The Best Foundation
Flawless color and buildable coverage that never looks cakey.
We spent 40 hours researching 364 formulas, consulting with several industry experts and professional makeup artists, and personally testing 7 foundations to bring you the best.
Foundation can feel like all risk and low reward. After all, when your foundation is truly perfect, it goes unnoticed. But the slightest bit off? The best-case scenario is a tinge of oompa loompa. And there are so many variables to get just right: the formula, the coverage, the shade. In the end, the best foundation is the one that effortlessly evens out your skin while looking natural and staying on all day.
In our search for the best, we rounded up 364 best-selling formulas, interviewed makeup artists, tried out shade-matching tools, and personally tested the finalists. More than 40 hours of research later, we’re confident in our picks: MAC Studio Face and Body Foundation (Best Sheer to Medium Coverage) and Estée Lauder Double Wear Stay-In-Place (Best Medium to Full Coverage).
The Two Best Foundations
Our Other Top Picks
- L’Oréal Paris True Match Super Blendable Makeup (Best Drugstore Foundation)
- Make Up For Ever Ultra HD Invisible Cover Foundation (Best for Dry Skin)
- Hourglass Immaculate Liquid Powder Foundation (Best for Oily Skin)
- MAC Studio Fix Powder Plus Foundation (Best for Mature Skin)
How We Found the Best Foundation
Foundation, like all cosmetics, is personal. To choose one, you need to have not only a deep knowledge of your own skin — its shade, its undertones, its strengths and weaknesses — but also an opinion on what perfect skin is. Fresh and dewy? Pearly and luminous? Porcelain like a doll?
There are a few universals that make it easier, though, and that’s where we started.
We removed foundations with controversial ingredients.
“Controversial” is a purposely loose word: An ingredients list that makes one person shudder is shrugged off by another. To warrant being cut, ingredients had to increase the risk of skin irritation, clog pores, and/or increase the risk of sun damage.
These ingredients include:
- Formaldehyde releasers like diazolidinyl urea and quaternium-15
- Cleansing agents like sodium lauryl sulfate
- Pore-clogging fillers like mineral oil
- Chemical sunscreens like oxybenzone and octinoxate
- Retinoids like retinol, retinyl palmitate, and retinyl acetate
We removed foundations with fewer than 12 shades.
Women of color have historically been underrepresented in the beauty industry — especially in the foundation category — and in many ways still are. Case in point: The median number of shades offered by our original 364 foundations was only eight, which seems incredibly limiting given several brands offer upward of 40.
Makeup artists we polled didn’t have a perfect number of shades to make a “complete” line. One even said four was enough for her: As long as white, black, red, and a neutral are available, she can create any color. Most look for a minimum range of 12 to 15 shades, though, as long as they are evenly distributed from light to dark.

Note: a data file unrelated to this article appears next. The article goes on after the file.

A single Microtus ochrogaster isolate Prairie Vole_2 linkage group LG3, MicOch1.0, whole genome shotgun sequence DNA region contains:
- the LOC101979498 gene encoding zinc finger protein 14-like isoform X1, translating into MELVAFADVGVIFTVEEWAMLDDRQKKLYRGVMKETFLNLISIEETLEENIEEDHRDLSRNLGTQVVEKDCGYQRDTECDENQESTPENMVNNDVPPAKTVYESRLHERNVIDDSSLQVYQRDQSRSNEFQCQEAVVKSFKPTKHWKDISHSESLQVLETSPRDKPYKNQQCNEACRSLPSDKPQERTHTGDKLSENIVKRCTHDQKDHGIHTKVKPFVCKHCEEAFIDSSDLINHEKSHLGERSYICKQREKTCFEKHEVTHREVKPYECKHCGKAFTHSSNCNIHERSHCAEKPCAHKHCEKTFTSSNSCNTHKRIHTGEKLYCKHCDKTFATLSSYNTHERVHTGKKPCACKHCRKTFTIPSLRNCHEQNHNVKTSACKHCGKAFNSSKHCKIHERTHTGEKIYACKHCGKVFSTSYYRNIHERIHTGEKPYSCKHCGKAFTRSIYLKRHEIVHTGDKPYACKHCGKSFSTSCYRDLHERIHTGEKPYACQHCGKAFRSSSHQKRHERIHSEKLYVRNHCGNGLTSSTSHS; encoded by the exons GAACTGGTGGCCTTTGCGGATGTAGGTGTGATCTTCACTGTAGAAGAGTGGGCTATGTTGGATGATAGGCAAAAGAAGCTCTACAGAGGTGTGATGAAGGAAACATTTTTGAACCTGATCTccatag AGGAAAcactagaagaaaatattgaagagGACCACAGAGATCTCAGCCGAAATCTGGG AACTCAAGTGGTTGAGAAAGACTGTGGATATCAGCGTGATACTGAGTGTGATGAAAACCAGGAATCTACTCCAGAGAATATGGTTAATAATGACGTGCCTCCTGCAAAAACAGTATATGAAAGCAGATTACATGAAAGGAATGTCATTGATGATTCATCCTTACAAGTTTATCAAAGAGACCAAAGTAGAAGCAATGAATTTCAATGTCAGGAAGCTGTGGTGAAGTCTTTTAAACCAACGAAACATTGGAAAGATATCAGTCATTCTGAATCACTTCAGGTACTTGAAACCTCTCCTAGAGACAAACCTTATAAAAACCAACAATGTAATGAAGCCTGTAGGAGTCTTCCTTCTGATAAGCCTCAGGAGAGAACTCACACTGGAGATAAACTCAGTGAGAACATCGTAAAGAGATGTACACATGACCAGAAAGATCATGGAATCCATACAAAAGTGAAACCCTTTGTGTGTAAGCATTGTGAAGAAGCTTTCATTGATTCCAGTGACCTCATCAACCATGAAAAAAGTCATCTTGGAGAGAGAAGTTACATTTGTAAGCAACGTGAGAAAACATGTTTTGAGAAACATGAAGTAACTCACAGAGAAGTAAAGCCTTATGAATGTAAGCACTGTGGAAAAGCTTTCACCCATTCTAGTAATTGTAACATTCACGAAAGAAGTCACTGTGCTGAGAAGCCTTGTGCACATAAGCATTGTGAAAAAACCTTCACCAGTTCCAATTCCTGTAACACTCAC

For a foundation that is medium to full coverage, I look for a range of 12-15 shades. It's important to have shades light and dark enough and in the right undertone; cool, neutral and warm. That way any person can find a good match.
We removed foundations without at least an average 4-star rating across Sephora, Nordstrom, Ulta, and Amazon.
Consumer ratings and reviews aren’t a perfect science (remember, makeup is personal). On the plus side, they are good indicators of which foundations are doing it right. Unfortunately, they are even better indicators of which foundation lines have changed something, be it a formula update or revamping of shades. We tried not to let ratings that compared old with new affect our cuts unless we got a strong sense that a change was truly for the worse.
Foundation Reviews and Testing
The first rule in foundation: Color is everything. The second rule in foundation: Color is everything.
Before we started our hands-on testing, we’d already whittled our list of formulas down to 63. To find our finalists, we consulted with professional makeup artists, cosmetic chemists, and the President and CEO of Focal Point Research, Rob Ross-Fichtner. We also analyzed “Best Of” roundups; combed through user comments; tuned into YouTube for tips; and tested both online and in-person shade matching before trying the formulas ourselves.
Until you land the perfect shade, the other rules of foundation (the right formulation, the right application) can wait. You’ll know your shade is right when your face and chest look like they are part of the same body. Even better: Hold your hand up to your face. Do they look like they belong to the same body?
Armed with products in our exact shade matches, we started test-wearing formulas for normal-to-combination skin. We incorporated them into our daily beauty routines and wore them all day — sometimes even two at once, split right down the middle — to find which effortlessly evened out skin tone, looked natural, and stayed put.
Our Picks for the Best Foundation
Best Sheer to Medium Coverage
The most noticeable thing about MAC’s Face and Body Foundation is its consistency. At first touch, it feels like wiping colored water on your face, which is strange if you’re used to a creamier formula — but it’s also quite refreshing.
It’s water- and silicone-based — and therefore smooth and slippery to apply — and it’s best known for its film formers, the ingredients that help create that “second skin” effect. You can start to feel the film formers set as you work the foundation onto your face, which is why using your fingers to apply (as opposed to a brush or sponge) works best.